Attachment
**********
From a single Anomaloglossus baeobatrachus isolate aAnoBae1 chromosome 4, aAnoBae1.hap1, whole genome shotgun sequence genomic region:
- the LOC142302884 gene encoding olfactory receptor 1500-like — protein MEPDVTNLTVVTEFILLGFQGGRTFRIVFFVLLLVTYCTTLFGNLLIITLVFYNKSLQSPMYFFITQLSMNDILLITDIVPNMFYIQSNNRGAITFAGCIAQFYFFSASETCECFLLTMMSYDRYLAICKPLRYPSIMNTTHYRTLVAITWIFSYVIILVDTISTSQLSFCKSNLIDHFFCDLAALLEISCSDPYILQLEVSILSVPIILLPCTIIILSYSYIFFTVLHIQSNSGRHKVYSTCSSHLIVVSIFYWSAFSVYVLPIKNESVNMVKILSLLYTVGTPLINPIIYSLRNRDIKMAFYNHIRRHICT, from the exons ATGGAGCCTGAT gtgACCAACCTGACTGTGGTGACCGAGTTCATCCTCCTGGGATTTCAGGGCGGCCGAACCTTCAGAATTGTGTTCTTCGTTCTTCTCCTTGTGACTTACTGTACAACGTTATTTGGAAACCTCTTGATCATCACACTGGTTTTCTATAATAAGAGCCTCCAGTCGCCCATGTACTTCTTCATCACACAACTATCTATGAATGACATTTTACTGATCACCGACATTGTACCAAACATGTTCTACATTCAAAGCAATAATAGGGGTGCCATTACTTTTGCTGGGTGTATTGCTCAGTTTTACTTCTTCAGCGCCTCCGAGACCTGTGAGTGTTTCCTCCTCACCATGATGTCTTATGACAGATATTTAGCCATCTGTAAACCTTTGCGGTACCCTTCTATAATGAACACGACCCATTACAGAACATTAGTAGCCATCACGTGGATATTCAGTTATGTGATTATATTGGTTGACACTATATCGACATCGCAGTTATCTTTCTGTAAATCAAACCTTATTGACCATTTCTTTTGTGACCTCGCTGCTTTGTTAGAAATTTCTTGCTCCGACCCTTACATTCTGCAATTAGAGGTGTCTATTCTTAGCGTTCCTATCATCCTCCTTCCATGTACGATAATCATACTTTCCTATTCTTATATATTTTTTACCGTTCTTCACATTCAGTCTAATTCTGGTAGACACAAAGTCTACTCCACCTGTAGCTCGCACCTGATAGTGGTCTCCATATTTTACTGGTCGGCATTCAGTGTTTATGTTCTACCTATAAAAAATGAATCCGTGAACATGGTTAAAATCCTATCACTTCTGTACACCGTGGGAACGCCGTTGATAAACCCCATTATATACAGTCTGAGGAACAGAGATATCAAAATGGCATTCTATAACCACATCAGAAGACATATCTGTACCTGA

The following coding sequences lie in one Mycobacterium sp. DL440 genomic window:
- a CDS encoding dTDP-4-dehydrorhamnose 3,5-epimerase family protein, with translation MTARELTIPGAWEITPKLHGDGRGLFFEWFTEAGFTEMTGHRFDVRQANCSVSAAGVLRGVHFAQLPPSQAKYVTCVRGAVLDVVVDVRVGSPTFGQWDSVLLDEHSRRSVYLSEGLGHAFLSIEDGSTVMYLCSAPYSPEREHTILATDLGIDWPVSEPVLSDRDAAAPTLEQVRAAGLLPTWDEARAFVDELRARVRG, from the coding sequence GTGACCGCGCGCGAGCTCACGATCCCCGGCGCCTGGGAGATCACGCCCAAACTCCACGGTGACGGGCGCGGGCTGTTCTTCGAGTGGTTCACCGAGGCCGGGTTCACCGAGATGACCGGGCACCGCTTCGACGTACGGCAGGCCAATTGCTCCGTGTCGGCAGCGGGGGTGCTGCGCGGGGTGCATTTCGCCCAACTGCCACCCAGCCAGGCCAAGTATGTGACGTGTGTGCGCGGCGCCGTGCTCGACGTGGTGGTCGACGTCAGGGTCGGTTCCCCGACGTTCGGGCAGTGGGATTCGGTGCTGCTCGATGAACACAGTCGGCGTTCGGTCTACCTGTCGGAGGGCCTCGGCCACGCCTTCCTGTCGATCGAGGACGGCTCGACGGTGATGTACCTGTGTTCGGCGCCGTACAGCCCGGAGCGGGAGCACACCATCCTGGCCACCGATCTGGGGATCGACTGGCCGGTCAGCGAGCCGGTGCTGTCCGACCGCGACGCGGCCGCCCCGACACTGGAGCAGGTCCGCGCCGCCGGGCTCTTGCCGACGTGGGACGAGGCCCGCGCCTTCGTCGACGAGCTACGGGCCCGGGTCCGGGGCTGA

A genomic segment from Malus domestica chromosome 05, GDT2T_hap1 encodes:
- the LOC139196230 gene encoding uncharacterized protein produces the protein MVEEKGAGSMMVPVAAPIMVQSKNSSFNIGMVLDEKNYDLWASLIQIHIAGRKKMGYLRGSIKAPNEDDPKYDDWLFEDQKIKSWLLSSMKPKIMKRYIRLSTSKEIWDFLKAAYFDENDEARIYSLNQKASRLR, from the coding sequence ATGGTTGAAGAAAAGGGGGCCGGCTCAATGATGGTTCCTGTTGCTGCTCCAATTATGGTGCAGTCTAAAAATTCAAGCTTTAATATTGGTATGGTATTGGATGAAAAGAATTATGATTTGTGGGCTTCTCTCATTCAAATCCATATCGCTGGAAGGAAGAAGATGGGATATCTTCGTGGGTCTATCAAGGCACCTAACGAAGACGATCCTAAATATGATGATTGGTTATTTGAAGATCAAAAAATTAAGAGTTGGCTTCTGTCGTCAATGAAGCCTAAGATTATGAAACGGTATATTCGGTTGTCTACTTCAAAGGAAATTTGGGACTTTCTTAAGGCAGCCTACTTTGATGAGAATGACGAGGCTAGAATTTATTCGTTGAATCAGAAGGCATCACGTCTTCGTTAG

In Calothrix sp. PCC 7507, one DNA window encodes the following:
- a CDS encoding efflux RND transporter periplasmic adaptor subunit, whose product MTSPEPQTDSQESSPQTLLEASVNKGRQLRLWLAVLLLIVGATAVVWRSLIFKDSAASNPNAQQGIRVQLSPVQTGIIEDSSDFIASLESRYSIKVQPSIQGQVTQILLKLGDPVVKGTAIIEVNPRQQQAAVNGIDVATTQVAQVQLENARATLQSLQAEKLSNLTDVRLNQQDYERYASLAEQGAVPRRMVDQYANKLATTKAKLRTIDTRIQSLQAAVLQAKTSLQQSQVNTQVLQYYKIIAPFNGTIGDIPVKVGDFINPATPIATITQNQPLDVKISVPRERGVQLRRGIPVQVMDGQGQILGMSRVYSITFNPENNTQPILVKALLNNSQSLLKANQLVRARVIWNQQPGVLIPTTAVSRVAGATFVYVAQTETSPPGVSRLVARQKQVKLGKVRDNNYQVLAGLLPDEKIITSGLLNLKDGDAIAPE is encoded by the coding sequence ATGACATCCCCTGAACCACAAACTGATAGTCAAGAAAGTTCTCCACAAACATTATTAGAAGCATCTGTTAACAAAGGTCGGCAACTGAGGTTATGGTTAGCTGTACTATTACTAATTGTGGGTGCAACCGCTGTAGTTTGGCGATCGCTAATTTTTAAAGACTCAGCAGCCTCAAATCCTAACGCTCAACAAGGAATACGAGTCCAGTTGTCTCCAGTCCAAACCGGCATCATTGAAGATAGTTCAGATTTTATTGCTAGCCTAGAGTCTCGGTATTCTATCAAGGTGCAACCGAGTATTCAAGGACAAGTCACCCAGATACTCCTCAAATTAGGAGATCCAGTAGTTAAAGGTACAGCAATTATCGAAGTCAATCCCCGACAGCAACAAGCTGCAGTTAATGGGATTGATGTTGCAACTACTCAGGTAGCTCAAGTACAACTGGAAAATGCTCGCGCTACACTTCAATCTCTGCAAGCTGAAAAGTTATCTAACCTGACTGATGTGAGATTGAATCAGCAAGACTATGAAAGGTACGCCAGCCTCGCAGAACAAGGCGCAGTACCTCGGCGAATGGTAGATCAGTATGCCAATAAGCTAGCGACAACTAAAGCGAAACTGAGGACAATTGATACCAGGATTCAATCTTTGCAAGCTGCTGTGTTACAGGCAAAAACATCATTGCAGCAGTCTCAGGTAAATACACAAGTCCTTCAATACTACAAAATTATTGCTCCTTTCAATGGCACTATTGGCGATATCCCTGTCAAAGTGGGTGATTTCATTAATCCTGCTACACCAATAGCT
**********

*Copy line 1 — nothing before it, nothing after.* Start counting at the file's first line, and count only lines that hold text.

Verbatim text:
From a single Anomaloglossus baeobatrachus isolate aAnoBae1 chromosome 4, aAnoBae1.hap1, whole genome shotgun sequence genomic region: